Younger chickens sitting most of the day

Kiki

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6 Years
Jul 31, 2015
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Anything that you feed besides the complete balanced feed takes away from them getting a complete balanced diet.
Whatever you want to offer besides the complete balanced feed needs to be a small amount and not daily.
 

lunahills

Chirping
May 20, 2021
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Shenandoah Valley, VA
Anything that you feed besides the complete balanced feed takes away from them getting a complete balanced diet.
Whatever you want to offer besides the complete balanced feed needs to be a small amount and not daily.
Thank you for all your feedback and help, it’s much appreciated!
 

rosemarythyme

Scarborough Fair
5 Years
Jul 3, 2016
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Is scratch not necessary at all? As a complete newbie I read so much conflicting information. It was my initial belief that their feed would contain everything they need, like feeding a quality kibble to my dogs. But then I read that chickens need scratch to help digest their food. Also read that some fresh herbs are good for keeping parasites at bay. And then there are all of the ideas about giving them hanging veggies and such to keep them occupied.
Not sure where you're getting your info from.

Scratch is the equivalent of chicken candy - it's fine in moderation, as a treat or for training, but it's not nutritionally balanced like their feed is.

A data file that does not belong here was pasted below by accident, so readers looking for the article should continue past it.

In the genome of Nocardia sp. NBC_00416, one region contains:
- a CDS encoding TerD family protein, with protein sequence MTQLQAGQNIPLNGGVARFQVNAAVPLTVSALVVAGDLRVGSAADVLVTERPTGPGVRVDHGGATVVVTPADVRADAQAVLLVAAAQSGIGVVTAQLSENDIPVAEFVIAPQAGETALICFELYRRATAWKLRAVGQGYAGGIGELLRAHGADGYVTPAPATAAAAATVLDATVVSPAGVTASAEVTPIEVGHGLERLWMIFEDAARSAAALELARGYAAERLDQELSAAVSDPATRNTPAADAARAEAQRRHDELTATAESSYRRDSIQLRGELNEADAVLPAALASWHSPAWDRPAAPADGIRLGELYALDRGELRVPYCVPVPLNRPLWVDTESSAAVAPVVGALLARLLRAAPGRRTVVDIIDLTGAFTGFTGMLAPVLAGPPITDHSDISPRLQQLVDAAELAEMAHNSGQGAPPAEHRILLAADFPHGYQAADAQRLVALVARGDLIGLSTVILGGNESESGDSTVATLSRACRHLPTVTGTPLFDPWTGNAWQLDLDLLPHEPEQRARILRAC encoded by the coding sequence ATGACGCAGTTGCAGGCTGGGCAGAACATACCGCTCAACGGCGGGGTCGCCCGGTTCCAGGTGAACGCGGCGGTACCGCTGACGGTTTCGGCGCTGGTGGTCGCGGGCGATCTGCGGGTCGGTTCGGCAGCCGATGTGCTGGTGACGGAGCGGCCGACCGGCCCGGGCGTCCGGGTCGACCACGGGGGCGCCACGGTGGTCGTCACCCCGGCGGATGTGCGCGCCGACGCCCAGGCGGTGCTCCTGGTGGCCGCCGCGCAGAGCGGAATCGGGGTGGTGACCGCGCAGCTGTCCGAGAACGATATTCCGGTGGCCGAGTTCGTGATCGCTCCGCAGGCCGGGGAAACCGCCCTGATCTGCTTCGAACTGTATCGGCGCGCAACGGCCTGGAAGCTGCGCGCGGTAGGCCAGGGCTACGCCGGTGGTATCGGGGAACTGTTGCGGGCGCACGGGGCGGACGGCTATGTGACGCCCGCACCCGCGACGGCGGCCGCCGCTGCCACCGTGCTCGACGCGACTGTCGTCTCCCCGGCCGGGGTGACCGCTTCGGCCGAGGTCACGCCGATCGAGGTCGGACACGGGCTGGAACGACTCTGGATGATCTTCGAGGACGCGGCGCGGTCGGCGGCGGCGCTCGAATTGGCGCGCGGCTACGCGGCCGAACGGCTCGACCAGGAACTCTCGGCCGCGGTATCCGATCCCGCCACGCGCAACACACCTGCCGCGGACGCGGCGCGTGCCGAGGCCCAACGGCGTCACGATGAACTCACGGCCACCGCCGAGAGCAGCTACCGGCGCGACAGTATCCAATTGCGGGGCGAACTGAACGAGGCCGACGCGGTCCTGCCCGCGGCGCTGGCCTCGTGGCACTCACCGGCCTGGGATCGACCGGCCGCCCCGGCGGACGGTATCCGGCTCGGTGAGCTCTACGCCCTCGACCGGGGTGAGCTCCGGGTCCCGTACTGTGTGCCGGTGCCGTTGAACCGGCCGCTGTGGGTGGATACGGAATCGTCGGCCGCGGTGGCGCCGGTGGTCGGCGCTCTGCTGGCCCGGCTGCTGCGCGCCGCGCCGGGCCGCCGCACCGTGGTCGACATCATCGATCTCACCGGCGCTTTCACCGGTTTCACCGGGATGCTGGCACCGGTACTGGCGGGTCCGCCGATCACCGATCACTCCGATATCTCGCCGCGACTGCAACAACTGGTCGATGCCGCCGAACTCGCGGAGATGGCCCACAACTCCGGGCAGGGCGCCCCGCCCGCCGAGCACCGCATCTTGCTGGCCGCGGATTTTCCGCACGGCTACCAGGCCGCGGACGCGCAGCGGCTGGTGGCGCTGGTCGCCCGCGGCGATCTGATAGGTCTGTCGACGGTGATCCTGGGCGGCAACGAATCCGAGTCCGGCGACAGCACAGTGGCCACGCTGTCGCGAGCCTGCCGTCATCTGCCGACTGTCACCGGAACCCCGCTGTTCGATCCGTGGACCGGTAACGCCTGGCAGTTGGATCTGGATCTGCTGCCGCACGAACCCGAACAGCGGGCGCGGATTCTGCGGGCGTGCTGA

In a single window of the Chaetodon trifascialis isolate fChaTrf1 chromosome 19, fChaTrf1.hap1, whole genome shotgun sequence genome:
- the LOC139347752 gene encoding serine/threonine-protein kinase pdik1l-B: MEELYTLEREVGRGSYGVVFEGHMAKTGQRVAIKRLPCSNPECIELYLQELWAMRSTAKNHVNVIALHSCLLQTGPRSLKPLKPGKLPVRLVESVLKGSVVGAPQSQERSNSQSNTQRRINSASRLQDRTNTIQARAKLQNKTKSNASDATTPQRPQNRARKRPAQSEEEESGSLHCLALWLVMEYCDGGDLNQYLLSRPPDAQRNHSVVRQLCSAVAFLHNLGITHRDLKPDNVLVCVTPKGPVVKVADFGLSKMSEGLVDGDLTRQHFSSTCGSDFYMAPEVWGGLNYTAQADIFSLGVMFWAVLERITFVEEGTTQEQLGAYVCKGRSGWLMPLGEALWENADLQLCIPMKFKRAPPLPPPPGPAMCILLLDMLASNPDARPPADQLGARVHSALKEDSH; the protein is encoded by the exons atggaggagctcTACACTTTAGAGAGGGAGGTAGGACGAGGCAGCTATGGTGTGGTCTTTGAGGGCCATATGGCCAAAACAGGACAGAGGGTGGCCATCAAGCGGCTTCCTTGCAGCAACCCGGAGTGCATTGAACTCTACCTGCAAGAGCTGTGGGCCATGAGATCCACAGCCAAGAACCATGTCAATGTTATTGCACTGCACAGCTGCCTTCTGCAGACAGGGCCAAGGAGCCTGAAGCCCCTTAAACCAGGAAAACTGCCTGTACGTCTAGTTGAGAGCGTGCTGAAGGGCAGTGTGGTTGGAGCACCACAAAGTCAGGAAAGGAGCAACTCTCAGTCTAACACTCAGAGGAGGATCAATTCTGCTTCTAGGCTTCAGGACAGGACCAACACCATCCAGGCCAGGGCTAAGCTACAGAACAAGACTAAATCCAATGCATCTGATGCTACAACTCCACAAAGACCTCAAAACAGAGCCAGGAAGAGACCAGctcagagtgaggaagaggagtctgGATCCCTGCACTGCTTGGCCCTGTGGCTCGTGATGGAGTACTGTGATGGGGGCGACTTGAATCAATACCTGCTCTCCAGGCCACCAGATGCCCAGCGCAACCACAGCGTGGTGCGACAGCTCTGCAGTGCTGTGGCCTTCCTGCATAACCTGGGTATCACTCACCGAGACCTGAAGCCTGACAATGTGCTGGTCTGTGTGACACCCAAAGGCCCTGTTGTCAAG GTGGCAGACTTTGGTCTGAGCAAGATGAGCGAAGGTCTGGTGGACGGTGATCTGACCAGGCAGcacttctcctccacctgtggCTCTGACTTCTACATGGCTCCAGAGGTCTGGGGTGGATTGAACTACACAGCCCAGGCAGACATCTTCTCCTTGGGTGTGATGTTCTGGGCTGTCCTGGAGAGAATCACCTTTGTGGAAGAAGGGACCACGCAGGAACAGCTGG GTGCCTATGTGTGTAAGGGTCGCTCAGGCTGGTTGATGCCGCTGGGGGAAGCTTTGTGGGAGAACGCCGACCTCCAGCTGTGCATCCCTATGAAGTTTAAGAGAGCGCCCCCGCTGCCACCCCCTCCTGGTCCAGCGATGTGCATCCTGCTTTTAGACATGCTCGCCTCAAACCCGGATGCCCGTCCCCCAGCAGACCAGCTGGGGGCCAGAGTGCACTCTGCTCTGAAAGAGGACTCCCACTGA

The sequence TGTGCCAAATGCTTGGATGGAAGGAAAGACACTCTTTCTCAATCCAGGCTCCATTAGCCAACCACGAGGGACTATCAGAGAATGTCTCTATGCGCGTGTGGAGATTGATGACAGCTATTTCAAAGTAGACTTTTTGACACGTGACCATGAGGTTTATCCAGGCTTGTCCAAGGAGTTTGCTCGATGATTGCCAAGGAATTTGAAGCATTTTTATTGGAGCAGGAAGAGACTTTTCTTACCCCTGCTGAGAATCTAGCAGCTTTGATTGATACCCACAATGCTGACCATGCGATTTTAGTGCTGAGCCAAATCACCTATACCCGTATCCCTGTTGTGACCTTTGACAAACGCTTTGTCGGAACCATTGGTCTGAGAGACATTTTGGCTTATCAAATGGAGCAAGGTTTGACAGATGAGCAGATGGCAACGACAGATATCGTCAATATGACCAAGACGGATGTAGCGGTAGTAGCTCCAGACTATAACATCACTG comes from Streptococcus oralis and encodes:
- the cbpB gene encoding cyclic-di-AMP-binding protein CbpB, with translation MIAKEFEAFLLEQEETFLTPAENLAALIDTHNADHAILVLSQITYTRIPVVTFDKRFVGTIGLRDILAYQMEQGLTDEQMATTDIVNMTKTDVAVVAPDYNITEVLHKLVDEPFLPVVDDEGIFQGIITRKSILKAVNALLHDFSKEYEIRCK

GRIT are rocks that chickens ingest to help with digestion, as they have no teeth and cannot chew.

Using hanging veggies to keep them occupied is ok, but I personally prefer non-edible entertainment - roosts, piles of leaves or other plant material to dig around in, clutter/obstacles to climb on or go under or around, a nice dust bath. Yes my birds get the occasional veggie treat, as I garden, but it's a bonus and not something I rely on to keep them busy.
 

Artichoke Lover

Free Ranging
Jul 27, 2020
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Grit is usually provided in a small separate container. The same way you’d put out oyster shell. Generally they will take what they need.
I agree with Kiki to stop scraps and snacks until they are completely well and I usually don’t start giving it at all until they are fully grown. About 16 weeks old.
Im also thinking it would be a good idea to treat for coccidia again since you are still seeing blood. What food are they eating? Is it medicated?
 

lunahills

Chirping
May 20, 2021
60
104
81
Shenandoah Valley, VA
Grit is usually provided in a small separate container. The same way you’d put out oyster shell. Generally they will take what they need.
I agree with Kiki to stop scraps and snacks until they are completely well and I usually don’t start giving it at all until they are fully grown. About 16 weeks old.
Im also thinking it would be a good idea to treat for coccidia again since you are still seeing blood. What food are they eating? Is it medicated?
Their food isn’t medicated, it’s Nature’s Best organic chick starter. If I treat again do I start over with the 2 tsp per gallon dosage, or a lower dose? Also should I toss their eggs while they’re being treated?
 

rosemarythyme

Scarborough Fair
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Their food isn’t medicated, it’s Nature’s Best organic chick starter. If I treat again do I start over with the 2 tsp per gallon dosage, or a lower dose? Also should I toss their eggs while they’re being treated?
No egg withdrawl for amprolium use. If there's still blood and/or lethargy I think a full strength treatment would be best to ensure you kill it off for good.
 

rosemarythyme

Scarborough Fair
5 Years
Jul 3, 2016
18,205
36,949
1,062
WA, Pac NW
My Coop
My Coop

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